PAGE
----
VHS’s IT team of Jon Gordon and Kathy Wickline collaborate constantly to do all of the above, and more.

Who ya gonna call?

The Virginia Health Services IT team are self-described generalists.

“We know a little about a lot,” John says. “We’re a one-stop shop. Cybersecurity is a big piece right now. We’re first responders to any work stoppage issues. All the technical stuff – ordering for most departments, hardware and software, system administration. … We wear many different hats.”

Kathy and John use their skill strengths to balance the workload and respond to any ticket, project need or emergency. They also partner with JK Technologies to consult on high-level projects, taking their recommendations and using the partnership to plan and implement solutions.

A big piece is staff education, particularly new hire training and cyber awareness.

VHS has many disciplines with IT needs, such as nursing scheduling, payroll, billing, dietary, rehab, admissions, communications and network infrastructure. It also includes equipment like servers, computers, smart phones, iPads, copiers, printers, electronic faxing and surveillance cameras.

“Those are the large pieces that move forward our company every day, grow revenue and keep our staff moving in the right direction,” Kathy says.

John adds, “We are the solutions experts for VHS.”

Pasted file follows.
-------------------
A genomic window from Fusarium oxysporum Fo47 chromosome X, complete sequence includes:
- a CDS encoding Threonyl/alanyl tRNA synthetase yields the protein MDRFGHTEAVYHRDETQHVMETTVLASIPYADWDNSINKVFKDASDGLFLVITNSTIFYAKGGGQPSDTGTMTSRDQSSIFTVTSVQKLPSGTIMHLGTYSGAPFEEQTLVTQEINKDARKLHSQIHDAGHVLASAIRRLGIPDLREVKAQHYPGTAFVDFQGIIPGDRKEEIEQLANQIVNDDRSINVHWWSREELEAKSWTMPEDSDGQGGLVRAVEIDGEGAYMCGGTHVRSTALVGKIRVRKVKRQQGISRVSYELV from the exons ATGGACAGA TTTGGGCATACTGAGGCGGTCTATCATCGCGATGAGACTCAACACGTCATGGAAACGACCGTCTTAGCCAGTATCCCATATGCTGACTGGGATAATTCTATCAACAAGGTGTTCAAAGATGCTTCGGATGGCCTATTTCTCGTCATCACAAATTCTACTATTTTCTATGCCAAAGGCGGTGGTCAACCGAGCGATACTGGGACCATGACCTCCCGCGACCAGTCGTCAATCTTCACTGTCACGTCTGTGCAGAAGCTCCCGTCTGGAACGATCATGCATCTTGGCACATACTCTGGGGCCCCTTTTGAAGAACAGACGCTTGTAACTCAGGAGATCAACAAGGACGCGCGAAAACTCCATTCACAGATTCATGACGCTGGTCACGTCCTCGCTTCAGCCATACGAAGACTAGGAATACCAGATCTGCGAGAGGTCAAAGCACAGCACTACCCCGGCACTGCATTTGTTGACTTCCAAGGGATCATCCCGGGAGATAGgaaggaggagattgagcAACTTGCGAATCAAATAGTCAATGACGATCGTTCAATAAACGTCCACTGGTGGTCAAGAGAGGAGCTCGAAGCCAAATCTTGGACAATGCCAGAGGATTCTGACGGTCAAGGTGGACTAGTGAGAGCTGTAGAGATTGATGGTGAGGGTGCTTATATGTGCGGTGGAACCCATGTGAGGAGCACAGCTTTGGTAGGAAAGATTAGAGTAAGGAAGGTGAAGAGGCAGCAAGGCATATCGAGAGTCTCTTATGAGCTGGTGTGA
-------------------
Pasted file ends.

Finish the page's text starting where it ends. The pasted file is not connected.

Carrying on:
What we think they do! (No wands are used, just knowledge, in finding solutions to Virginia Health Services’ IT needs.)

That includes researching and testing the best, most affordable option for whatever the need might be, procuring the equipment and getting it ready for deployment. Then comes training staff and managing the equipment (and its software) once it’s in the field.

“There’s nothing left untouched,” he says. “From start to finish to upkeep.”

Kathy joined VHS in 2001 to install a local area network. John has been with VHS for almost two years. He has a background in IT in the manufacturing industry.

“We’re a team,” she says. “We can’t work without talking to each other constantly, every day.”

John says that VHS truly commits to using every piece of the resources it has.

“I really like that,” he says.

Top priority: Cybersecurity

With cybersecurity insurance up for renewal this fall, protecting VHS from hacking attacks was paramount.